Law firms focus on IPOs

  • Almost a third of companies are “actively considering” an IPO
  • Only six law firms have registered so far

In 2011, law firms were granted permission to be listed on the stock exchange, in a radical relaxation of property rules. Ten years later, only a handful have taken the plunge. Things could be about to change, however, as a host of seasoned lawyers reveal they are considering an Initial Public Offering (IPO).

More than 200 partners from firms with 50 or more lawyers participated in a survey commissioned by private funder Harbor Litigation Funding. Of these, 31% of partners said their companies were “actively considering” a stock exchange listing, while half said the pandemic had presented new opportunities for growth.

Financial analysts have spotted a similar trend. Robert Plant of Panmure Gordon said IPOs are increasingly attractive because they can improve the profiles of companies with clients and rookies, in addition to the likely injection of liquidity.

“This can generate income for larger investments, especially in areas such as technology, and to expand into areas outside of traditional legal work such as corporate finance,” he said. declared.

Plant concluded that the law firms on the list could gain a first-come advantage and help consolidate a “traditional, fragmented industry.”

What is in is it for investors?

It may not be a good idea to lump listed law firms into one pile. They adopted a variety of business models and in most cases sought to distance themselves from traditional legal practices. However, as a whole, they have weathered the pandemic fairly well.

While stocks took a serious hit in early 2020 as the market flocked to proven stocks, they have since rebounded strongly. Turnover to Keystone law (KEYS,) for example, which has a decentralized model where all of its lawyers keep 75 percent of their billings, jumped almost two-fifths in its last semester, and Gateley The share price (GTLY) is up from pre-pandemic levels. Both companies’ stock prices are now double or nearly double the March 2020 low.

Their success has been matched – if not eclipsed – by their unlisted peers at City, many of whom celebrated double-digit profit growth and record earnings this summer. Exceptionally high levels of merger and acquisition (M&A) activity and prudent cost-saving measures have shielded companies from downturns elsewhere and partners in London have received salaries of well over £ 1million sterling.

The large firms therefore seem well placed to list them. Legal services are booming and have proven to be more than resilient in times of crisis. But it is worth dwelling a little longer on these partner salaries. Most law firms are still run as limited liability companies (LLPs) under which partners receive a share of the profits from the practice, as opposed to a fixed salary.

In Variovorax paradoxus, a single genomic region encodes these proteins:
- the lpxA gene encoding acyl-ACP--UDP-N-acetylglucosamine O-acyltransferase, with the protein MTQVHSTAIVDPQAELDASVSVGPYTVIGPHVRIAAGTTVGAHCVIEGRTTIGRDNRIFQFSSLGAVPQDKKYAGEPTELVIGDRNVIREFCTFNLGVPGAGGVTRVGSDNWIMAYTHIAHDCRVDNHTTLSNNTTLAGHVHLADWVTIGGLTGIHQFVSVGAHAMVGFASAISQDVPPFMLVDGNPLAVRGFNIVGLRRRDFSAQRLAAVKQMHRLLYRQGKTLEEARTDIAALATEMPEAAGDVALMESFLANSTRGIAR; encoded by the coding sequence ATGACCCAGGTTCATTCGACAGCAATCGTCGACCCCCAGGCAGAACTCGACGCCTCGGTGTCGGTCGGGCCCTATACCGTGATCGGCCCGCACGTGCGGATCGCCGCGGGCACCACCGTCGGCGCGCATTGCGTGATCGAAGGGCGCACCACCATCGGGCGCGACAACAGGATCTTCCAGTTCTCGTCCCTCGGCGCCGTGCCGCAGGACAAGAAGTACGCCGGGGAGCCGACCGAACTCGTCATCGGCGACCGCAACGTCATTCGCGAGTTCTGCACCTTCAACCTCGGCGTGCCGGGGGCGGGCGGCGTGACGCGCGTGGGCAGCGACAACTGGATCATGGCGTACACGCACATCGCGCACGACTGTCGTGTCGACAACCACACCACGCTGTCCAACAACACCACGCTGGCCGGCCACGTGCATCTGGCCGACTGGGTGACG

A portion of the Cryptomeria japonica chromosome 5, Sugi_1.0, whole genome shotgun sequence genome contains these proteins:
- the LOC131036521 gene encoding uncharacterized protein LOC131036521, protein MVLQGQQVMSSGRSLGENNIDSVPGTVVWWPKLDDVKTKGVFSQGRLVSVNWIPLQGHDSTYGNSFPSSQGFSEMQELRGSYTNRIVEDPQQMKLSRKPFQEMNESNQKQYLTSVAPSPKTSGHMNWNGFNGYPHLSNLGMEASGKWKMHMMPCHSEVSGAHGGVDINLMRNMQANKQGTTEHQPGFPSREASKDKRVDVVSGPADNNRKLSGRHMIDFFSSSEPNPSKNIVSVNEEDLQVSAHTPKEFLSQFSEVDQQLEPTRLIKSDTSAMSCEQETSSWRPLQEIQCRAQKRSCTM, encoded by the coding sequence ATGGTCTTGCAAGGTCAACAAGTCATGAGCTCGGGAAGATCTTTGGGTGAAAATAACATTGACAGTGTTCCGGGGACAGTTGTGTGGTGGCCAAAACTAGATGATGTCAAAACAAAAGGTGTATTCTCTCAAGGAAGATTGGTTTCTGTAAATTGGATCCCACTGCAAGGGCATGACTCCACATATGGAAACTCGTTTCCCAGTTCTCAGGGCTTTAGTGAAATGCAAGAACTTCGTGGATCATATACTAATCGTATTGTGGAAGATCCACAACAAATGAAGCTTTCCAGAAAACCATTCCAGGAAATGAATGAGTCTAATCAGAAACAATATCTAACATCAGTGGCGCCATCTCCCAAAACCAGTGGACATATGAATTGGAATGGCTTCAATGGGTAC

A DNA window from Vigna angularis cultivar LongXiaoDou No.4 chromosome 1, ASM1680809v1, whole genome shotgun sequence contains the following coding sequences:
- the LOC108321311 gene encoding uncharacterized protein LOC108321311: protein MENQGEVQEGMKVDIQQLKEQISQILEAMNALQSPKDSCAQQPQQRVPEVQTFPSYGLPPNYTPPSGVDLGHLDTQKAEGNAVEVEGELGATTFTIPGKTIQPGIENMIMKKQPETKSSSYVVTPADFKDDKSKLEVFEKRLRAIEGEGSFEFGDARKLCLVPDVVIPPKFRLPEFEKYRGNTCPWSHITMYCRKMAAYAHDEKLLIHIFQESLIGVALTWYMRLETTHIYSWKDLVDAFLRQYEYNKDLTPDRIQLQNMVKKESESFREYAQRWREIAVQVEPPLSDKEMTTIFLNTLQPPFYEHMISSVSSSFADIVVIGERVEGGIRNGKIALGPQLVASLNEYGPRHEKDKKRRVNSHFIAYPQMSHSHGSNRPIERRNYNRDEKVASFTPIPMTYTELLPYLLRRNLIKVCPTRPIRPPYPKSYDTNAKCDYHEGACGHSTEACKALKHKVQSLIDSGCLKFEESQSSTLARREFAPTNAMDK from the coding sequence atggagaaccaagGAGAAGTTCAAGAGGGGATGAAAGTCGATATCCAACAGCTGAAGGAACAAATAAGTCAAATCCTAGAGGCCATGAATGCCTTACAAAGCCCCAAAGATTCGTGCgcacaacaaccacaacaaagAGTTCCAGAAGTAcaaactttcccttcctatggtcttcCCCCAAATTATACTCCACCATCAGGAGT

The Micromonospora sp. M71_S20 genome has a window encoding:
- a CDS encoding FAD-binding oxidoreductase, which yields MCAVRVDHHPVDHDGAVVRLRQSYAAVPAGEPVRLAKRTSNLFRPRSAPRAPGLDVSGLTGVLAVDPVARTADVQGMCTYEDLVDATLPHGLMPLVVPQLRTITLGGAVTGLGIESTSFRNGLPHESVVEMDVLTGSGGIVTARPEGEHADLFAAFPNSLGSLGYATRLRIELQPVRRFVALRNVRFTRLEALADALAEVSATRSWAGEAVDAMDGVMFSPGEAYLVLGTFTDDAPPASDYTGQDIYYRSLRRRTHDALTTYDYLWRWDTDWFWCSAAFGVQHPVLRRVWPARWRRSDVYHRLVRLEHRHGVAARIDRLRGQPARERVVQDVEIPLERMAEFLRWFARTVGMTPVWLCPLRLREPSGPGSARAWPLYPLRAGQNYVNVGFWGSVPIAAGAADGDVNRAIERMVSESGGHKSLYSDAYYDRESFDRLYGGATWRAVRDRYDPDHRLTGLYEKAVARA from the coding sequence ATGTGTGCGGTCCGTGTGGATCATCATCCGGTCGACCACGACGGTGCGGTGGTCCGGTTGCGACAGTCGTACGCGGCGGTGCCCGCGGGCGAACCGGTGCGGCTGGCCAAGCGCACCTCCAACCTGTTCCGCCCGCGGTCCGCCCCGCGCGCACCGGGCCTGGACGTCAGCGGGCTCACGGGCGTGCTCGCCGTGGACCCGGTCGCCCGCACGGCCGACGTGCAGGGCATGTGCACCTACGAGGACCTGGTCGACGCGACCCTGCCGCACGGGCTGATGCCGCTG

Partnerships and public procurement do not mix. Will overworked notaries really want to share their loot with shareholders? And what if they resist?

Mishcon de Reya, who is set to float into the main market, has lost several senior lawyers in recent months, including six associates specializing in white-collar crime. In a small-cap industry where value is closely tied to people, departures are worth watching.

On the other side of the coin, shareholders should look for measures to appease partners, such as big bonuses that outside investors won’t get a taste of. Indeed, this is one of the potential pitfalls of investing in people-based businesses.

Avocados, unlike wood, clothing, or animal feed, can leave the ship if not treated properly, taking their things with them. Given the current battle for talent among companies in the city, “proper treatment” is likely to mean high pay.

James Knight, managing director of Aim-traded Keystone Law, pointed out another problem with traditional LLPs going public: equity dilution. Firms will have to issue additional inventory “out of necessity, I would have thought, in order to bring in new partners,” Knight said. Over the longer term, investors could therefore see their stocks weaken as companies seek to attract new blood.

Vying forr value

These issues could all be hypothetical, however. Companies may very well be interested in IPOs, but whether they actually realize them is another question, said Nicola Foulston, general manager of the Legal and Professional Services group. RBG Holdings (RBGP).

“The market will not necessarily attribute the value that these law firms think they have,” she said. “In general, the point of view of the partners is that [their firms] are worth more than they are worth. There will be a lot of interest in companies entering the market, but when values ​​stabilize – and the market decides what to pay – some IPOs will not take place.

If Foulston is right, this mismatch could cause many companies to steer clear of public markets and those that do get have a tough race at first. But IPOs are opportunities to develop innovative business models and ambitious expansion plans, and would currently be supported by a healthy legal sector.

Companies are moving further and further away from pure legal services, generating new sources of revenue. Most recently, Mishcon set up £ 150million litigation financing in partnership with a third party funder.

These developments could prove to be exciting for investors – but, given their untested nature, should be approached with legal caution.

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